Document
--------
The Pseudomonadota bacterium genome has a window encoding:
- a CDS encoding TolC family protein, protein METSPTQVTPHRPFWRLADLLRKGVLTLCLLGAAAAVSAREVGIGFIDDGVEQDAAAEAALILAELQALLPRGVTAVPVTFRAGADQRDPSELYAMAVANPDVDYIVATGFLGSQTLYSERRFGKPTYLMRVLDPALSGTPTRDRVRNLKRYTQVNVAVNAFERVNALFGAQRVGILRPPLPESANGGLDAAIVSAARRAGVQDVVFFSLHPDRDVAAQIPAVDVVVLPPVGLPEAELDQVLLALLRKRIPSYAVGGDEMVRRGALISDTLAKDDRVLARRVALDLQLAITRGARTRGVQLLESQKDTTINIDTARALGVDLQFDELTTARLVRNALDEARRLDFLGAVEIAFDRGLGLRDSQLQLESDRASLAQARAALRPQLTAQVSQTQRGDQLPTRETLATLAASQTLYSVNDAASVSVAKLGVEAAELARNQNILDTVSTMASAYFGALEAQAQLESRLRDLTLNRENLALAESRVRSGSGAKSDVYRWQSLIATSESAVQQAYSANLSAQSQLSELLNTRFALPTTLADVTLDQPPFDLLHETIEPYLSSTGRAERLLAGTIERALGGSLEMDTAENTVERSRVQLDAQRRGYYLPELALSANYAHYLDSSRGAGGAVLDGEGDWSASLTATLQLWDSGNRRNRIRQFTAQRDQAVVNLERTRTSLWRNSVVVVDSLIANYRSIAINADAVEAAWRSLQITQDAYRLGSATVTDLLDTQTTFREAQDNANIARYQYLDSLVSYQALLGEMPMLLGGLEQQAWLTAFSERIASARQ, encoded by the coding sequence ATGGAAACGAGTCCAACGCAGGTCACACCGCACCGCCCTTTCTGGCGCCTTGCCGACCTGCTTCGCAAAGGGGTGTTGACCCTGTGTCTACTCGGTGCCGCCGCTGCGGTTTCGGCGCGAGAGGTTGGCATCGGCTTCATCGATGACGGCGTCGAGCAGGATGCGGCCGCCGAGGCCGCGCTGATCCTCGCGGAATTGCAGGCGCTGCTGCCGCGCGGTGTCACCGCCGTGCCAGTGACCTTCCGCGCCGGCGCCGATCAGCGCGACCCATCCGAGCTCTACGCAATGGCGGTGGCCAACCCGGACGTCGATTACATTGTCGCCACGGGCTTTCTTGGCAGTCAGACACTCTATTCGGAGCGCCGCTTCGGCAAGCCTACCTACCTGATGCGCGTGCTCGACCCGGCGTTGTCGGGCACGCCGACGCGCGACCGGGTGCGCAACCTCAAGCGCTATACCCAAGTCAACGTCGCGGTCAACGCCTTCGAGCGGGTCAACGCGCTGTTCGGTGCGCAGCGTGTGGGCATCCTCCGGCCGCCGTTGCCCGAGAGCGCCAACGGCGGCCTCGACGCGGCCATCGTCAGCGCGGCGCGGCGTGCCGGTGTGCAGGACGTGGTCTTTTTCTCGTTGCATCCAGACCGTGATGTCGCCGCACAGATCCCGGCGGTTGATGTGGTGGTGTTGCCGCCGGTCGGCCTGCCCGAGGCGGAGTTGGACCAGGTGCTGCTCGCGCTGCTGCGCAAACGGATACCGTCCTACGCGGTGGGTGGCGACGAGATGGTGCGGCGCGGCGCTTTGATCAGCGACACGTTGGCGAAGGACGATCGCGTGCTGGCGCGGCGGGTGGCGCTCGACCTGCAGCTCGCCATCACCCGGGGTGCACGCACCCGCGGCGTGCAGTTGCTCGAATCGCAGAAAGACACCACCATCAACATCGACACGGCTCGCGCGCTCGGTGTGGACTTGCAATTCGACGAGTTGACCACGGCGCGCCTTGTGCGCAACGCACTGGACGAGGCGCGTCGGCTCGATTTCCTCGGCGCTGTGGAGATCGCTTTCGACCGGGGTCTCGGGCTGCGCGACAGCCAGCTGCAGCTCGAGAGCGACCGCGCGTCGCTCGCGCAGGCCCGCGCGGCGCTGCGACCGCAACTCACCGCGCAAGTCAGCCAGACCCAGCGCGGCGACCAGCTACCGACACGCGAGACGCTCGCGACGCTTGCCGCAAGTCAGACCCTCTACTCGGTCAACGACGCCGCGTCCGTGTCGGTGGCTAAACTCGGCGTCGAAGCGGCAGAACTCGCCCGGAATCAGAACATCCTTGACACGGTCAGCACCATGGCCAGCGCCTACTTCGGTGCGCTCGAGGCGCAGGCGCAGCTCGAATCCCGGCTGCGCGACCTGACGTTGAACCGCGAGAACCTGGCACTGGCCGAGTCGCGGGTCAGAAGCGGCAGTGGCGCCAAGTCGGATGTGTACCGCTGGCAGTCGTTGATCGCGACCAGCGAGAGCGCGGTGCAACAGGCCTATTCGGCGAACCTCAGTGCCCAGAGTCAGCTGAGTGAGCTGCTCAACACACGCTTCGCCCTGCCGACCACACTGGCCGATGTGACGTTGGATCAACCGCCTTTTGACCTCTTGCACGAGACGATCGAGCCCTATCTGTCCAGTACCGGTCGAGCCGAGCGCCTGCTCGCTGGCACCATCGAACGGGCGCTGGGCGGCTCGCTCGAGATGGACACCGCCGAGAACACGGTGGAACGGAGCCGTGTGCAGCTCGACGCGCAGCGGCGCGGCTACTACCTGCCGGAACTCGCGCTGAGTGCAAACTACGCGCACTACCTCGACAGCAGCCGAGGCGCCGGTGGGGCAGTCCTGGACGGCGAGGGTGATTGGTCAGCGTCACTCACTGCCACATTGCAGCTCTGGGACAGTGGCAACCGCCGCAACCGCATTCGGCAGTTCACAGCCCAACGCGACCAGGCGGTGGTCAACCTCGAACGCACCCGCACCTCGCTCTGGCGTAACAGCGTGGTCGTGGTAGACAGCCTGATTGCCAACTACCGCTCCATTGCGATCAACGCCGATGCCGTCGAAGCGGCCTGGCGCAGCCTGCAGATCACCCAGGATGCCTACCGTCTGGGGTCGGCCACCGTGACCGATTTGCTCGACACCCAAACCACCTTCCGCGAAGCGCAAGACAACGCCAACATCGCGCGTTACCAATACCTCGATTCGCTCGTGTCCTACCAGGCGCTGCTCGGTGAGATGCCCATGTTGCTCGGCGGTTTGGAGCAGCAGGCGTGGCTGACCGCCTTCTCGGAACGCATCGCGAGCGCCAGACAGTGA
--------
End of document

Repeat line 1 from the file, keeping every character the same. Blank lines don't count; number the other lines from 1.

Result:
The Pseudomonadota bacterium genome has a window encoding: